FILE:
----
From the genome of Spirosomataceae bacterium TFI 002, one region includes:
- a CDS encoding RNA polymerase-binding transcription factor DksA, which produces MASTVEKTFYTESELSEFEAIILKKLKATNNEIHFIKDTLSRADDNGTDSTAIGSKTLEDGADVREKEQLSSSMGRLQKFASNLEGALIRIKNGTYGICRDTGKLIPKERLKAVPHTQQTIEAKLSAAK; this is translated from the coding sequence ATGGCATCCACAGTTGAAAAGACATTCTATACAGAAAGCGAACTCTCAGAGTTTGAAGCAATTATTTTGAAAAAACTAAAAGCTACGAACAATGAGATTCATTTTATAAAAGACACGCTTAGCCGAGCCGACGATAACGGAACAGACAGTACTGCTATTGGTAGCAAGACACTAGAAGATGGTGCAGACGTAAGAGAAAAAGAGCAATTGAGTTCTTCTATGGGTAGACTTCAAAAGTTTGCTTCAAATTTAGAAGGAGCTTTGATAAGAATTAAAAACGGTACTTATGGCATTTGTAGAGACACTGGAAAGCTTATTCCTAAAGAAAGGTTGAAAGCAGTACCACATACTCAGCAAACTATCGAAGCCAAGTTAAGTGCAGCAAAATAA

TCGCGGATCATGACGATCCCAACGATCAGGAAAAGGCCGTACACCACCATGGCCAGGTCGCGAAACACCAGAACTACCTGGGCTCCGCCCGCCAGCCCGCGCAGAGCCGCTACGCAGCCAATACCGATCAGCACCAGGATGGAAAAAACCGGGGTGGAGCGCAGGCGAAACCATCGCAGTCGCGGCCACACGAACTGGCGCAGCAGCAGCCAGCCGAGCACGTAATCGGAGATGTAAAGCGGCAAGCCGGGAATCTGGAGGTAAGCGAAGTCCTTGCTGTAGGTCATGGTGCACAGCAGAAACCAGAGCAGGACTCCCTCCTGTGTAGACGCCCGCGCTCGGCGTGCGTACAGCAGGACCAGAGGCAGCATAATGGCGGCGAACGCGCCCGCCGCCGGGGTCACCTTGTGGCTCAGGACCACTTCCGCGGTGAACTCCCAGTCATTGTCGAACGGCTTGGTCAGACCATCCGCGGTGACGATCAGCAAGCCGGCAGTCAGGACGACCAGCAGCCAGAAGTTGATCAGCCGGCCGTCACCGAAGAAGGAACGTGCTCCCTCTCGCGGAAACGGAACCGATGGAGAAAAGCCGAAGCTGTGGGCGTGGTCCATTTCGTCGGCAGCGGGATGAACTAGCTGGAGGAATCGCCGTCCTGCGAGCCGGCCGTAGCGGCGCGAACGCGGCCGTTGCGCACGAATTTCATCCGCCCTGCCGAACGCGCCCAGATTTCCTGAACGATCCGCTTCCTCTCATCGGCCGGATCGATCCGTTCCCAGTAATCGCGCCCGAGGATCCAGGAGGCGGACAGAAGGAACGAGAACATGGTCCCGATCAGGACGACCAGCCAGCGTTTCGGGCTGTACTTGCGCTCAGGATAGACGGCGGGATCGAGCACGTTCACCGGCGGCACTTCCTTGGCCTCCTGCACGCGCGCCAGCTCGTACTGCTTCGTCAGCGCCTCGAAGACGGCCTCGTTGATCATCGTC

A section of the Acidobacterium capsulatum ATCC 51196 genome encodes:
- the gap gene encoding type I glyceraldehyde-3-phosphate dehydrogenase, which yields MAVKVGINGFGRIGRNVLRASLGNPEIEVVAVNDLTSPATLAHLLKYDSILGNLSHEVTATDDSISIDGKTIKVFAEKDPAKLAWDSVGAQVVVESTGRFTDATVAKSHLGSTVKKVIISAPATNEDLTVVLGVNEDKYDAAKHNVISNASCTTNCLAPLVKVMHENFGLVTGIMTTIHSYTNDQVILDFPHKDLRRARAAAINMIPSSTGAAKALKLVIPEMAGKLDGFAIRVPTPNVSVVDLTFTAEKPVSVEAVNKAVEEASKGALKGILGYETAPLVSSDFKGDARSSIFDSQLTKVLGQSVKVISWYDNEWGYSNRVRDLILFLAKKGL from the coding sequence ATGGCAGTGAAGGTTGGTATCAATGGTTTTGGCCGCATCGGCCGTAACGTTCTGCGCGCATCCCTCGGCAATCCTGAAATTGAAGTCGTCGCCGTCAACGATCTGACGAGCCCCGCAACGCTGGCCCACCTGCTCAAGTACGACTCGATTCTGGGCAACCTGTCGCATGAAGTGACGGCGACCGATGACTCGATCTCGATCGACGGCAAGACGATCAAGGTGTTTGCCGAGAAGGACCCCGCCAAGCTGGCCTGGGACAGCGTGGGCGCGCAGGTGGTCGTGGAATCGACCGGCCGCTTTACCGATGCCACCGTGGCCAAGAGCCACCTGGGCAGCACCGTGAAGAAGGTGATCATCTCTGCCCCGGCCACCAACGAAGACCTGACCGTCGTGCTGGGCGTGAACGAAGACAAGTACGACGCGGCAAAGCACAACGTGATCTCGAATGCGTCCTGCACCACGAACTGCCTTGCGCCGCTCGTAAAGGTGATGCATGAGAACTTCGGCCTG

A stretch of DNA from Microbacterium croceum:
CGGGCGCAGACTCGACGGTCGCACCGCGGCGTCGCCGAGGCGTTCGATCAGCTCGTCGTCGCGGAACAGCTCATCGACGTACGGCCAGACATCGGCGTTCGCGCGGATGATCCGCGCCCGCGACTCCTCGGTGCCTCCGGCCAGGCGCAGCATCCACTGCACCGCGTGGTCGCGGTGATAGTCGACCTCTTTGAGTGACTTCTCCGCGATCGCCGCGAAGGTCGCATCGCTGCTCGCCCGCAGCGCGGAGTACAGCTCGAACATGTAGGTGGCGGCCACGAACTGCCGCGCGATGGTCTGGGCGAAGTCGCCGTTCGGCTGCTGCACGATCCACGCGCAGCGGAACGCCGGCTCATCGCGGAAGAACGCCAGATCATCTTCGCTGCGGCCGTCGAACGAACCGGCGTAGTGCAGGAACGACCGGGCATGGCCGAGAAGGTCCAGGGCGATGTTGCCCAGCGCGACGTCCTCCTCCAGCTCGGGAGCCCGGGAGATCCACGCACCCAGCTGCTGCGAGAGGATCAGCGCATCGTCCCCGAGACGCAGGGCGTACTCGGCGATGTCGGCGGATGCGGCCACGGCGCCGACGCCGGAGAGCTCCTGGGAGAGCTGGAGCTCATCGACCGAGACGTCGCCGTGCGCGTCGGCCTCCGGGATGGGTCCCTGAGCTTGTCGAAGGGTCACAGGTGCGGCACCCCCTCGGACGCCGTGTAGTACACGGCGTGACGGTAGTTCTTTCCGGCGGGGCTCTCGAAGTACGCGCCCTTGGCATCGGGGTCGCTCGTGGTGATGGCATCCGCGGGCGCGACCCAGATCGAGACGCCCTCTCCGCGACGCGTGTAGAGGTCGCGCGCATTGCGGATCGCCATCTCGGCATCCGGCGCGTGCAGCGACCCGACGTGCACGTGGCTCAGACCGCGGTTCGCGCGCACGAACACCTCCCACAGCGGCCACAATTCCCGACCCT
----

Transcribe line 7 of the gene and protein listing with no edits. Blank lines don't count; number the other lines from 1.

CGGGCGCAGACTCGACGGTCGCACCGCGGCGTCGCCGAGGCGTTCGATCAGCTCGTCGTCGCGGAACAGCTCATCGACGTACGGCCAGACATCGGCGTTCGCGCGGATGATCCGCGCCCGCGACTCCTCGGTGCCTCCGGCCAGGCGCAGCATCCACTGCACCGCGTGGTCGCGGTGATAGTCGACCTCTTTGAGTGACTTCTCCGCGATCGCCGCGAAGGTCGCATCGCTGCTCGCCCGCAGCGCGGAGTACAGCTCGAACATGTAGGTGGCGGCCACGAACTGCCGCGCGATGGTCTGGGCGAAGTCGCCGTTCGGCTGCTGCACGATCCACGCGCAGCGGAACGCCGGCTCATCGCGGAAGAACGCCAGATCATCTTCGCTGCGGCCGTCGAACGAACCGGCGTAGTGCAGGAACGACCGGGCATGGCCGAGAAGGTCCAGGGCGATGTTGCCCAGCGCGACGTCCTCCTCCAGCTCGGGAGCCCGGGAGATCCACGCACCCAGCTGCTGCGAGAGGATCAGCGCATCGTCCCCGAGACGCAGGGCGTACTCGGCGATGTCGGCGGATGCGGCCACGGCGCCGACGCCGGAGAGCTCCTGGGAGAGCTGGAGCTCATCGACCGAGACGTCGCCGTGCGCGTCGGCCTCCGGGATGGGTCCCTGAGCTTGTCGAAGGGTCACAGGTGCGGCACCCCCTCGGACGCCGTGTAGTACACGGCGTGACGGTAGTTCTTTCCGGCGGGGCTCTCGAAGTACGCGCCCTTGGCATCGGGGTCGCTCGTGGTGATGGCATCCGCGGGCGCGACCCAGATCGAGACGCCCTCTCCGCGACGCGTGTAGAGGTCGCGCGCATTGCGGATCGCCATCTCGGCATCCGGCGCGTGCAGCGACCCGACGTGCACGTGGCTCAGACCGCGGTTCGCGCGCACGAACACCTCCCACAGCGGCCACAATTCCCGACCCT